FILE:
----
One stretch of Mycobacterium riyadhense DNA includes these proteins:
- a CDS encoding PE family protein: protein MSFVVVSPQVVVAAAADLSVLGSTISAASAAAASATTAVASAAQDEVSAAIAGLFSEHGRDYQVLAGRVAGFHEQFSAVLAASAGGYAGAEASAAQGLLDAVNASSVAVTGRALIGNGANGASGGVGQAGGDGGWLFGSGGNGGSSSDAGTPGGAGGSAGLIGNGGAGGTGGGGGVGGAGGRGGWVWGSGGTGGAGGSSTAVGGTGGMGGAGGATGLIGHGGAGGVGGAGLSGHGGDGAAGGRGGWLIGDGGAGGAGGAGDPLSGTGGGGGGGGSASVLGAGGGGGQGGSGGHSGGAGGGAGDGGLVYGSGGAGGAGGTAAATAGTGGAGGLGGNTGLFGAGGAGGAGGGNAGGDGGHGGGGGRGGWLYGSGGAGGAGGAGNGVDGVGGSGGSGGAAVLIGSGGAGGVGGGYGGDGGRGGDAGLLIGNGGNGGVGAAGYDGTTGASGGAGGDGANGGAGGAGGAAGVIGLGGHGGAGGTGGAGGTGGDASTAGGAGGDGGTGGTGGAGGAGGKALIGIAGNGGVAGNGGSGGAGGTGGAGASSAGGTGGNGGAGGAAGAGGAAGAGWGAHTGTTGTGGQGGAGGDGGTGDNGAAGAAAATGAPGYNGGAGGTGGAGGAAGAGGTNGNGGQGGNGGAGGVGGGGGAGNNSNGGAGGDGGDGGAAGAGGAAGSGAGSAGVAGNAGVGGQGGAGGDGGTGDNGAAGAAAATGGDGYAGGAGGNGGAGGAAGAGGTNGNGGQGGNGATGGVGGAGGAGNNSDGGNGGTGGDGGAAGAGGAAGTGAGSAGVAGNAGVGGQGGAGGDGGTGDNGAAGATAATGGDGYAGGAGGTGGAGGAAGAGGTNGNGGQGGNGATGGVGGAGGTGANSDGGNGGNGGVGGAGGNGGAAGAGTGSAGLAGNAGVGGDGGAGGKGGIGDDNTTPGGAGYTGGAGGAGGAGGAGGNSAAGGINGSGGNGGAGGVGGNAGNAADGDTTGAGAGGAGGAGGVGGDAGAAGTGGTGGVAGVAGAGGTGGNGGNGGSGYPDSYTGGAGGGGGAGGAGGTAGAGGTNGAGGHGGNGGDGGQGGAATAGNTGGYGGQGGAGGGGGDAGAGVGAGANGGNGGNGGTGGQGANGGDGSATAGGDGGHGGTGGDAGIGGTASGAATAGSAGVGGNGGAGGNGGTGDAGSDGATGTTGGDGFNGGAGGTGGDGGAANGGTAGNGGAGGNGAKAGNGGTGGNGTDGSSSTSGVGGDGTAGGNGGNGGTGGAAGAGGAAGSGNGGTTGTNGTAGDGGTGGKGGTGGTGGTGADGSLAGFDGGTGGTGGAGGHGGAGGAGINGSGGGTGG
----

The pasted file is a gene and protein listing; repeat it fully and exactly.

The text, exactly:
One stretch of Mycobacterium riyadhense DNA includes these proteins:
- a CDS encoding PE family protein: protein MSFVVVSPQVVVAAAADLSVLGSTISAASAAAASATTAVASAAQDEVSAAIAGLFSEHGRDYQVLAGRVAGFHEQFSAVLAASAGGYAGAEASAAQGLLDAVNASSVAVTGRALIGNGANGASGGVGQAGGDGGWLFGSGGNGGSSSDAGTPGGAGGSAGLIGNGGAGGTGGGGGVGGAGGRGGWVWGSGGTGGAGGSSTAVGGTGGMGGAGGATGLIGHGGAGGVGGAGLSGHGGDGAAGGRGGWLIGDGGAGGAGGAGDPLSGTGGGGGGGGSASVLGAGGGGGQGGSGGHSGGAGGGAGDGGLVYGSGGAGGAGGTAAATAGTGGAGGLGGNTGLFGAGGAGGAGGGNAGGDGGHGGGGGRGGWLYGSGGAGGAGGAGNGVDGVGGSGGSGGAAVLIGSGGAGGVGGGYGGDGGRGGDAGLLIGNGGNGGVGAAGYDGTTGASGGAGGDGANGGAGGAGGAAGVIGLGGHGGAGGTGGAGGTGGDASTAGGAGGDGGTGGTGGAGGAGGKALIGIAGNGGVAGNGGSGGAGGTGGAGASSAGGTGGNGGAGGAAGAGGAAGAGWGAHTGTTGTGGQGGAGGDGGTGDNGAAGAAAATGAPGYNGGAGGTGGAGGAAGAGGTNGNGGQGGNGGAGGVGGGGGAGNNSNGGAGGDGGDGGAAGAGGAAGSGAGSAGVAGNAGVGGQGGAGGDGGTGDNGAAGAAAATGGDGYAGGAGGNGGAGGAAGAGGTNGNGGQGGNGATGGVGGAGGAGNNSDGGNGGTGGDGGAAGAGGAAGTGAGSAGVAGNAGVGGQGGAGGDGGTGDNGAAGATAATGGDGYAGGAGGTGGAGGAAGAGGTNGNGGQGGNGATGGVGGAGGTGANSDGGNGGNGGVGGAGGNGGAAGAGTGSAGLAGNAGVGGDGGAGGKGGIGDDNTTPGGAGYTGGAGGAGGAGGAGGNSAAGGINGSGGNGGAGGVGGNAGNAADGDTTGAGAGGAGGAGGVGGDAGAAGTGGTGGVAGVAGAGGTGGNGGNGGSGYPDSYTGGAGGGGGAGGAGGTAGAGGTNGAGGHGGNGGDGGQGGAATAGNTGGYGGQGGAGGGGGDAGAGVGAGANGGNGGNGGTGGQGANGGDGSATAGGDGGHGGTGGDAGIGGTASGAATAGSAGVGGNGGAGGNGGTGDAGSDGATGTTGGDGFNGGAGGTGGDGGAANGGTAGNGGAGGNGAKAGNGGTGGNGTDGSSSTSGVGGDGTAGGNGGNGGTGGAAGAGGAAGSGNGGTTGTNGTAGDGGTGGKGGTGGTGGTGADGSLAGFDGGTGGTGGAGGHGGAGGAGINGSGGGTGG